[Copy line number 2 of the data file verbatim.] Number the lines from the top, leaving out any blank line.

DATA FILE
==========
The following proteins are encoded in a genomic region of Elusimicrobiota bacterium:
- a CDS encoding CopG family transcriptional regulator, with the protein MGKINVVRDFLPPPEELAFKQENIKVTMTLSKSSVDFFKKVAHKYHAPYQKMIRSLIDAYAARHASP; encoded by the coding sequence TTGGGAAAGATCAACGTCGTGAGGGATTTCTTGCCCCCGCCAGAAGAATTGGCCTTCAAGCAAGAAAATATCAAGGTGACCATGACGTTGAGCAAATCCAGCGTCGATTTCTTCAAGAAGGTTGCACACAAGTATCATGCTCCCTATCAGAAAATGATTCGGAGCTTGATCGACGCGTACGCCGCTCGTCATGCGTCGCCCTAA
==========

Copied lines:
- a CDS encoding CopG family transcriptional regulator, with the protein MGKINVVRDFLPPPEELAFKQENIKVTMTLSKSSVDFFKKVAHKYHAPYQKMIRSLIDAYAARHASP; encoded by the coding sequence TTGGGAAAGATCAACGTCGTGAGGGATTTCTTGCCCCCGCCAGAAGAATTGGCCTTCAAGCAAGAAAATATCAAGGTGACCATGACGTTGAGCAAATCCAGCGTCGATTTCTTCAAGAAGGTTGCACACAAGTATCATGCTCCCTATCAGAAAATGATTCGGAGCTTGATCGACGCGTACGCCGCTCGTCATGCGTCGCCCTAA